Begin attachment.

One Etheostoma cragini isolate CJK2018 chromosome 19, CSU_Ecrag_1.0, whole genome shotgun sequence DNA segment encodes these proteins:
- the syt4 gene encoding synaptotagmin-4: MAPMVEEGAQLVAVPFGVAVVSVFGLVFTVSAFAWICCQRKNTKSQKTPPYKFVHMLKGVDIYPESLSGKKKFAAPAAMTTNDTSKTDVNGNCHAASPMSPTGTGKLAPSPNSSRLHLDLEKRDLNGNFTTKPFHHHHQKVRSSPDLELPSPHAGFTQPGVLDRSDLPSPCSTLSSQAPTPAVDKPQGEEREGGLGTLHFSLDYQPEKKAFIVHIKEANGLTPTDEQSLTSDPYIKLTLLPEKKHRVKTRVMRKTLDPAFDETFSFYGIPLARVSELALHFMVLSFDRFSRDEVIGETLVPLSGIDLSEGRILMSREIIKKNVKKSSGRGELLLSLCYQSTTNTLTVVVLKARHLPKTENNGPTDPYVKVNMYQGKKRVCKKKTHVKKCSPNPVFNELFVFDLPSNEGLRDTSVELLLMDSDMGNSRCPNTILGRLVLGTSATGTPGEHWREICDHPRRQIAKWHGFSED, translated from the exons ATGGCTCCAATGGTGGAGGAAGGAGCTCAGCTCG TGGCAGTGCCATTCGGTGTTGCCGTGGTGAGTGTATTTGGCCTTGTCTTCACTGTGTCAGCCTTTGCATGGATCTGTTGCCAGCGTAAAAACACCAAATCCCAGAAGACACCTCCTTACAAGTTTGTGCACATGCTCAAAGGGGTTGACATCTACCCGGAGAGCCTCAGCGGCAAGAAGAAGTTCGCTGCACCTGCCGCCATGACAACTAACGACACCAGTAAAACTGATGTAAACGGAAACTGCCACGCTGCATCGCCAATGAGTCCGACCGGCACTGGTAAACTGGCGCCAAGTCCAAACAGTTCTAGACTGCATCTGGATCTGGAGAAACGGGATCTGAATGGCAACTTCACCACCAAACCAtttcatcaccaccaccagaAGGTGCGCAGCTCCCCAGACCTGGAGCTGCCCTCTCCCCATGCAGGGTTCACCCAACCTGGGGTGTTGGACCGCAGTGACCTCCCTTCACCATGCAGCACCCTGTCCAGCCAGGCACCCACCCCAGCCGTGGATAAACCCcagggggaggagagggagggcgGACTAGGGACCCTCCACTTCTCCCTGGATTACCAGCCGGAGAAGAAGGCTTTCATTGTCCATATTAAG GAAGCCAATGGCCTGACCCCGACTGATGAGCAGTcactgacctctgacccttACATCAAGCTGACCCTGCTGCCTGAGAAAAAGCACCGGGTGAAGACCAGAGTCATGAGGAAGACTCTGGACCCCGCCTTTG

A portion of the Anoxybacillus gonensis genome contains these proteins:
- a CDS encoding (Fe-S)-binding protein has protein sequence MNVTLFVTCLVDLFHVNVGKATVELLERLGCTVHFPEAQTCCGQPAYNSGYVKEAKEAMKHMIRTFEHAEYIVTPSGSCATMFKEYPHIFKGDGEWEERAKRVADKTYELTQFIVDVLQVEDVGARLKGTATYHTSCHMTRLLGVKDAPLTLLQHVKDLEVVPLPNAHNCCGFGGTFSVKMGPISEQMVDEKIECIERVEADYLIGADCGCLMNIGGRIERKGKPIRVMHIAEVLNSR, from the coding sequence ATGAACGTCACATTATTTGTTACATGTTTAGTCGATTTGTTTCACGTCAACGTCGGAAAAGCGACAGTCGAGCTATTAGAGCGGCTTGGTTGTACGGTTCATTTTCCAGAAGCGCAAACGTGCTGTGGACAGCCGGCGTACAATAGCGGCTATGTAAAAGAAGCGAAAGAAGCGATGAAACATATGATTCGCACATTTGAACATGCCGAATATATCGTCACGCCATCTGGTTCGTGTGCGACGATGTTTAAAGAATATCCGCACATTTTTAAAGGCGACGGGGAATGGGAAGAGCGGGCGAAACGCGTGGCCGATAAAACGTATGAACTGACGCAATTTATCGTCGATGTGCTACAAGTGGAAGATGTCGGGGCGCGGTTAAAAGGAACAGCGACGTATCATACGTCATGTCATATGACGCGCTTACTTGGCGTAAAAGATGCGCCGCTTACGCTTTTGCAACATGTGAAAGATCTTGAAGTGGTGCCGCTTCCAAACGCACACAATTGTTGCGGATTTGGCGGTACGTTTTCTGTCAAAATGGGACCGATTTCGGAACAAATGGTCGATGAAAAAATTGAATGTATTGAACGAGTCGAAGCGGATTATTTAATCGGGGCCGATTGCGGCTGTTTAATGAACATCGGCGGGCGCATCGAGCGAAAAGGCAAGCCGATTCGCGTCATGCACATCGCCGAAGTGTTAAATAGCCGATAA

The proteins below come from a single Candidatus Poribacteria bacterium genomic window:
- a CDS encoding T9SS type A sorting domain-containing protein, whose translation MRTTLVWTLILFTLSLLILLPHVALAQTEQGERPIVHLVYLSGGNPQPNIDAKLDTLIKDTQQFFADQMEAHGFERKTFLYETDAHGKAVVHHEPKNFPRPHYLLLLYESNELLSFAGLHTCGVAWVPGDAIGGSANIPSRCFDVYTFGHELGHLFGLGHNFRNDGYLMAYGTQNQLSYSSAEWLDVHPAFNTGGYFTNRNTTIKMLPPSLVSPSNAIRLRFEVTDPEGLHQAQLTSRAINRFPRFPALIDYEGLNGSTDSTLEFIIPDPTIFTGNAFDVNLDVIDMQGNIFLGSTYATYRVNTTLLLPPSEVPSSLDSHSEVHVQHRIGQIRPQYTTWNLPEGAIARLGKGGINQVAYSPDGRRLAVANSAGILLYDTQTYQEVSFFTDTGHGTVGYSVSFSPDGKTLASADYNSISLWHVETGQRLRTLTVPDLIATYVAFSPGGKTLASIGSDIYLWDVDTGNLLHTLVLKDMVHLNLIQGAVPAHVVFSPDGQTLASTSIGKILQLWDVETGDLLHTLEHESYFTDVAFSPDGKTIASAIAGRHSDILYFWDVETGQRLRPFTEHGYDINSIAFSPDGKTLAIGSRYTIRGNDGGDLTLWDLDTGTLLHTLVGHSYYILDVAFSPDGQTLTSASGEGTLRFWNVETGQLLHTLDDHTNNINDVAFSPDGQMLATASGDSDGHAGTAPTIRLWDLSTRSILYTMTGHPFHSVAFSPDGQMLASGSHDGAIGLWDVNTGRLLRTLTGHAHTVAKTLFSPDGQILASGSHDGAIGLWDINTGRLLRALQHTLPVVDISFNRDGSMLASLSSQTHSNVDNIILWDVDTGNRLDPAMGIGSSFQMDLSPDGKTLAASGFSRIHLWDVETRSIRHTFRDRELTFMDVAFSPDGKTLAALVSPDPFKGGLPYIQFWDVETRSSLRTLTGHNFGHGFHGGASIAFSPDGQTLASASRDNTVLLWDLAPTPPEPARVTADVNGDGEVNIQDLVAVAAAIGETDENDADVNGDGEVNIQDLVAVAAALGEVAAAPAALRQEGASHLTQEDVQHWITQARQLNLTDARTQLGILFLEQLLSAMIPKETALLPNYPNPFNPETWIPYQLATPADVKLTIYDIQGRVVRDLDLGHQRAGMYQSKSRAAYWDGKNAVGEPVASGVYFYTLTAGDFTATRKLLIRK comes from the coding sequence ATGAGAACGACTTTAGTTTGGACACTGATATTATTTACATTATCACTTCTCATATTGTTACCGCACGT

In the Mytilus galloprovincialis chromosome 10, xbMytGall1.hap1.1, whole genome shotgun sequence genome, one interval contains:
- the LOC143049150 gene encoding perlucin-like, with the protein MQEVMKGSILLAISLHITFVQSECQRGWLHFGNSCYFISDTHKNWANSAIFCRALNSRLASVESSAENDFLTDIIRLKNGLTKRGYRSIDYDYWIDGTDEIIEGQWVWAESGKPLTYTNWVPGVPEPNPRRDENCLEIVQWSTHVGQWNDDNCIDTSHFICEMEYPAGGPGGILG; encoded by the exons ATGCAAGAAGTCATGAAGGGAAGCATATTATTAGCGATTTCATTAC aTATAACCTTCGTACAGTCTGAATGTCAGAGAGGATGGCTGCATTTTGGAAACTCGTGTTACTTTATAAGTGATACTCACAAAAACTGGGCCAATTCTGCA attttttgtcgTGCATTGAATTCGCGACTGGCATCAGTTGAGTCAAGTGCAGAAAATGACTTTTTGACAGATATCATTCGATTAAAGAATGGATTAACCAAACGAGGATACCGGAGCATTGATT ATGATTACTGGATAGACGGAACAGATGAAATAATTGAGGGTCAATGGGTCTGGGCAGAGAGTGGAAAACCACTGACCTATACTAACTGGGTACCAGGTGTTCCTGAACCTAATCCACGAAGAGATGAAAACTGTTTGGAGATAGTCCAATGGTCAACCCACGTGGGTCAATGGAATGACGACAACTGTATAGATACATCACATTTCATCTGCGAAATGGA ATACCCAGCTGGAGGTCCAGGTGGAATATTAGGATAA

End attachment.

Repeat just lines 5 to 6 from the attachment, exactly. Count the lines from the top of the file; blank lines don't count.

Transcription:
The proteins below come from a single Candidatus Poribacteria bacterium genomic window:
- a CDS encoding T9SS type A sorting domain-containing protein, whose translation MRTTLVWTLILFTLSLLILLPHVALAQTEQGERPIVHLVYLSGGNPQPNIDAKLDTLIKDTQQFFADQMEAHGFERKTFLYETDAHGKAVVHHEPKNFPRPHYLLLLYESNELLSFAGLHTCGVAWVPGDAIGGSANIPSRCFDVYTFGHELGHLFGLGHNFRNDGYLMAYGTQNQLSYSSAEWLDVHPAFNTGGYFTNRNTTIKMLPPSLVSPSNAIRLRFEVTDPEGLHQAQLTSRAINRFPRFPALIDYEGLNGSTDSTLEFIIPDPTIFTGNAFDVNLDVIDMQGNIFLGSTYATYRVNTTLLLPPSEVPSSLDSHSEVHVQHRIGQIRPQYTTWNLPEGAIARLGKGGINQVAYSPDGRRLAVANSAGILLYDTQTYQEVSFFTDTGHGTVGYSVSFSPDGKTLASADYNSISLWHVETGQRLRTLTVPDLIATYVAFSPGGKTLASIGSDIYLWDVDTGNLLHTLVLKDMVHLNLIQGAVPAHVVFSPDGQTLASTSIGKILQLWDVETGDLLHTLEHESYFTDVAFSPDGKTIASAIAGRHSDILYFWDVETGQRLRPFTEHGYDINSIAFSPDGKTLAIGSRYTIRGNDGGDLTLWDLDTGTLLHTLVGHSYYILDVAFSPDGQTLTSASGEGTLRFWNVETGQLLHTLDDHTNNINDVAFSPDGQMLATASGDSDGHAGTAPTIRLWDLSTRSILYTMTGHPFHSVAFSPDGQMLASGSHDGAIGLWDVNTGRLLRTLTGHAHTVAKTLFSPDGQILASGSHDGAIGLWDINTGRLLRALQHTLPVVDISFNRDGSMLASLSSQTHSNVDNIILWDVDTGNRLDPAMGIGSSFQMDLSPDGKTLAASGFSRIHLWDVETRSIRHTFRDRELTFMDVAFSPDGKTLAALVSPDPFKGGLPYIQFWDVETRSSLRTLTGHNFGHGFHGGASIAFSPDGQTLASASRDNTVLLWDLAPTPPEPARVTADVNGDGEVNIQDLVAVAAAIGETDENDADVNGDGEVNIQDLVAVAAALGEVAAAPAALRQEGASHLTQEDVQHWITQARQLNLTDARTQLGILFLEQLLSAMIPKETALLPNYPNPFNPETWIPYQLATPADVKLTIYDIQGRVVRDLDLGHQRAGMYQSKSRAAYWDGKNAVGEPVASGVYFYTLTAGDFTATRKLLIRK comes from the coding sequence ATGAGAACGACTTTAGTTTGGACACTGATATTATTTACATTATCACTTCTCATATTGTTACCGCACGT